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Fabric of the Game
Sarah Ballard
April 05, 1989
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April 05, 1989

Fabric Of The Game


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The greatest of the tinkerers was McGraw. In 1901, when he became player-manager of the Orioles, gray was already the conventional color for road uniforms. McGraw, a fiery third baseman who sharpened his spikes with a file and instructed his teammates to do likewise, was also an innovator of style whose excursions into color make Charlie Finley's look reactionary. In 1901, McGraw ordered up a road uniform for the Orioles in the colors of the team bird—black cap, shirt and pants, a yellow belt, and yellow-orange stockings with black stripes. But the laughter from one end of the new American League to the other proved too much even for McGraw. After one season he struck his colors and the team went back to gray.

In 1902, McGraw jumped to the National League, and as manager of the Giants startled the fans by dressing his 1905 and 1911 teams in black for the World Series. But that was before McGraw hit on violet. At first he used it only as trim, but in 1916 the Giants wore flannels woven with thin purple lines that gave a violet effect. The "NY" emblem on the left breast was violet and so was the trim on the team's pillbox hat.

But the age of innovation that was ushered in by McGraw finally bottomed out on Aug. 8, 1976, when Bill Veeck's White Sox made their debut in the "hot-weather version" of a uniform designed by Veeck's wife: navy-blue Bermuda-length shorts and striped knee socks topped with a white nylon pullover with a floppy navy half-collar. That idea survived only through two other games, but as a publicity grabber it was a Veeck-style triumph.

Not all baseball owners have shared in the passion for innovative style; some, in fact, have fought uniform change as if it were a communist plot. From 1970 through 1984, Cincinnati players chafed, literally, under management's insistence that they wear old-fashioned heavy wool stirrup socks cut low around their ankles. The players called them ankle chokers. "I hated those old socks," says outfielder Eric Davis. "So did everybody else. I used to stretch those babies until every thread popped." Catcher Johnny Bench claims he finally found something the ankle chokers were good for: "Duck hunting. You could go out any morning, no matter how cold, and stay warm as toast."

The Reds also insisted on traditional black shoes long past the time when shoe companies began paying players handsomely to wear their brands in more stylish tints. "I'm a colorful man; I don't even wear black shoes when I get dressed up," says Davis, who now makes six figures for wearing red shoes manufactured by Nike. Says Reds manager Pete Rose, "Bob Howsam [former Reds president] used to say he was against white shoes because it would distract the fans' attention from the ball. How could he think that?"

The Reds were not entirely inflexible. In the mid-'70s, the Reds were approached by John Nash Ott, a retired banker who is founder and director of the Environmental Health and Light Research Institute in Sarasota, Fla., an organization that studies the effects of light on human physiology. Ott persuaded the Reds' management it could improve both hitting and fielding by changing the undersides of the bills of the players' caps from green to gray. Gray, Ott said, was soothing to the pituitary gland and the central nervous system. Whether their pituitaries were soothed or not, the confused Reds went back to green, only to return to gray last season.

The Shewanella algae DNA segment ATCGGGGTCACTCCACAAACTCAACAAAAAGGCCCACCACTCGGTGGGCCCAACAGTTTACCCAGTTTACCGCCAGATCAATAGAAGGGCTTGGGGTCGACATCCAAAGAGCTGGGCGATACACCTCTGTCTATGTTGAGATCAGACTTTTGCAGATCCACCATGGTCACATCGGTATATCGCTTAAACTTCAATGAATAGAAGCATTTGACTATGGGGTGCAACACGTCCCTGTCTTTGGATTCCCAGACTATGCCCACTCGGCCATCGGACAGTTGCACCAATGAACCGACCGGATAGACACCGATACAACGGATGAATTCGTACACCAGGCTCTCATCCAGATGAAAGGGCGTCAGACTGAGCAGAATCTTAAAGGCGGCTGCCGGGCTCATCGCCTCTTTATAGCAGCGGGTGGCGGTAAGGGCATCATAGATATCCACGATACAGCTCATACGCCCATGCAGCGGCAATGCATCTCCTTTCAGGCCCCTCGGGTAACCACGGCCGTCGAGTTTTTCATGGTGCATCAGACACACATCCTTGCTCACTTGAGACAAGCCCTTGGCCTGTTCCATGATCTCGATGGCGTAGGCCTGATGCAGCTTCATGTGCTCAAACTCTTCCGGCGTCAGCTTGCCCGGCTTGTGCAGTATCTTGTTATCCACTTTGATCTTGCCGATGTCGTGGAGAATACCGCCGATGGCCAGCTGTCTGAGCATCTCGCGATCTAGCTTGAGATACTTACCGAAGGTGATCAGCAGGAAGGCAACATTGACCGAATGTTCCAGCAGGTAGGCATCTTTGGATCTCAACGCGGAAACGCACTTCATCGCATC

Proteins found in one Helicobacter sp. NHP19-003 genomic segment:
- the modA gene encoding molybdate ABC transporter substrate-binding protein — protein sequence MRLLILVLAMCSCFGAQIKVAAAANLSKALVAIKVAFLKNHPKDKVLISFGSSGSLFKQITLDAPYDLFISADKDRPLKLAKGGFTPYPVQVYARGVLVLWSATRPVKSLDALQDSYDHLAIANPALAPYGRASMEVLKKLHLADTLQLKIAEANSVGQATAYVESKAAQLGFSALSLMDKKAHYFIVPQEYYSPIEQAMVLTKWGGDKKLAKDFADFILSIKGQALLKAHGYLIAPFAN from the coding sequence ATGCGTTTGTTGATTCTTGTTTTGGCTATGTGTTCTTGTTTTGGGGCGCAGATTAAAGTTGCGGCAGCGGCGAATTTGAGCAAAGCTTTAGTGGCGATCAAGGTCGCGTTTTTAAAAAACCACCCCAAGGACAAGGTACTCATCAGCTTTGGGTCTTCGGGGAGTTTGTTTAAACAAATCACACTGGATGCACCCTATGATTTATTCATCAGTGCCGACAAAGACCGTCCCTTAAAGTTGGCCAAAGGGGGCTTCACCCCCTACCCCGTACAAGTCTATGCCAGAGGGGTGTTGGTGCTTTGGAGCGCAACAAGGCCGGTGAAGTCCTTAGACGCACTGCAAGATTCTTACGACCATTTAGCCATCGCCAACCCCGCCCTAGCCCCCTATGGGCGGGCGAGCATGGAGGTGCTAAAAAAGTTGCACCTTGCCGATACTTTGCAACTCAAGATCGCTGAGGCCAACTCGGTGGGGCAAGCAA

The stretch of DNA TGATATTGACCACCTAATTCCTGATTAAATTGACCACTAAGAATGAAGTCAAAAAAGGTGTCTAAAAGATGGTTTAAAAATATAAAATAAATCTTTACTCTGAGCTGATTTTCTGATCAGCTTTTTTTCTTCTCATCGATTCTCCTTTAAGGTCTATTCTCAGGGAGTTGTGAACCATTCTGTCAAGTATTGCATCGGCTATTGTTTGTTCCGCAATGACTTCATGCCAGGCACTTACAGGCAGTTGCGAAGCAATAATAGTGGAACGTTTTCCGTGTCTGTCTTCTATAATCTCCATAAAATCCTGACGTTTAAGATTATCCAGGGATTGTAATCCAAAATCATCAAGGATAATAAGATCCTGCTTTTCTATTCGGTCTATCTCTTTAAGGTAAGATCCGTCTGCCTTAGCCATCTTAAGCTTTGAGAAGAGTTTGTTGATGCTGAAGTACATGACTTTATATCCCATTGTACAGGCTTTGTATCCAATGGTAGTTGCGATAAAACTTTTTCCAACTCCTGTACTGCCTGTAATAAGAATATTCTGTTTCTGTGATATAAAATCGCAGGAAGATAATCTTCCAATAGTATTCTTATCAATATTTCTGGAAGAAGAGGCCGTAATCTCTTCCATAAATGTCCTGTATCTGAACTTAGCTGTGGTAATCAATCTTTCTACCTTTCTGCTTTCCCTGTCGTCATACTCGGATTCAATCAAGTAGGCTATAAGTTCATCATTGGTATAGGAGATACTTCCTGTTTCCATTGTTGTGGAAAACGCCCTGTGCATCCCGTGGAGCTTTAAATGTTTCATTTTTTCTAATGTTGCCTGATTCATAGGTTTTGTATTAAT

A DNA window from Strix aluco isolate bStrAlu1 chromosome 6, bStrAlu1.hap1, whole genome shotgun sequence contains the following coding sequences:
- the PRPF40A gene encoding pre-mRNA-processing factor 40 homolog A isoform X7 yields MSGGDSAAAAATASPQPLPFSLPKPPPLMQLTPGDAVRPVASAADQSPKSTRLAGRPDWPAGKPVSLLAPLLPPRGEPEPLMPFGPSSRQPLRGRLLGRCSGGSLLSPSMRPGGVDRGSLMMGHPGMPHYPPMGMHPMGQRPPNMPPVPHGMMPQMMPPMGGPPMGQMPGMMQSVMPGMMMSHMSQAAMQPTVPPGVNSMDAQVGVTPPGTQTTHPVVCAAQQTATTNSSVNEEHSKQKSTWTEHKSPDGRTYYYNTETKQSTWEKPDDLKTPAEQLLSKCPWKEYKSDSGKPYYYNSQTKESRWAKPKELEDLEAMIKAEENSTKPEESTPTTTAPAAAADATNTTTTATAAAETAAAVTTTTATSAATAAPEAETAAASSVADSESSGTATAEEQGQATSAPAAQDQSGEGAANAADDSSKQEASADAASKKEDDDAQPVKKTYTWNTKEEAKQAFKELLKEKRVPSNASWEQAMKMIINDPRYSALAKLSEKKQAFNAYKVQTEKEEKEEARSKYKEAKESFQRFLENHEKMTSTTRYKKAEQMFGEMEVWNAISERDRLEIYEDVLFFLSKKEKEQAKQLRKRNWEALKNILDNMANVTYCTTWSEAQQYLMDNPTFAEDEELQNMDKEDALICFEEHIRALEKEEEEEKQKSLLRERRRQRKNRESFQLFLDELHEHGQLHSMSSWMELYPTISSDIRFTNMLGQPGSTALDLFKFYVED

The quandaries of color have, at times, become nearly exponential. Take, for example, the multihued anarchy that reigned in Pittsburgh from 1977 through 1979, when the Pirates had three uniforms—yellow, black, and white with pinstripes—and, with two caps, 18 possible combinations to choose from on any given day. "If it was cold, we'd wear all black," says John Hallahan, the Pirates' equipment manager. "And if it was hot, we'd wear the whites. In the 1979 Series we mostly wore the yellow tops with black pants. The players always voted. One time they wanted each guy to wear a different combination, but we didn't want to make a mockery of it, which of course it already was."

As any good equipment manager knows, the single most distinguishing element of the baseball uniform through history has been the stirrup sock. Yet when the Giants' Willie Mays had his pants tapered in 1960, he launched a trend to ever longer, tighter pants that has lasted almost three decades and that has carried baseball's traditional sock, long an anachronism, to the brink of extinction.

The baseball stirrup, like the human coccyx, is a product of devolution. Just as the coccyx was once a tail, the stirrup was once a full-fledged sock. It protected the foot from blisters and the leg from abrasion, and in some cases it provided a team its nickname: Red Stockings, White Stockings, Browns, Grays, et al. The Detroit team, for instance, was called the Wolverines until 1895; in 1896 the players donned dark socks with horizontal yellow stripes, after which they became known as the Tigers.

For a while the foot of the baseball stocking was white and the rest, the upper portion, was colored, but some time around 1905 the foot disappeared altogether, leaving only a stirrup that passed under the instep. Beneath the stirrup, players wore thin white sanitary stockings. The change may have come about out of fear that the dyes in the stockings were contributing to infection in spike wounds; before antibiotics, blood poisoning was an ever-present threat to limb and life.

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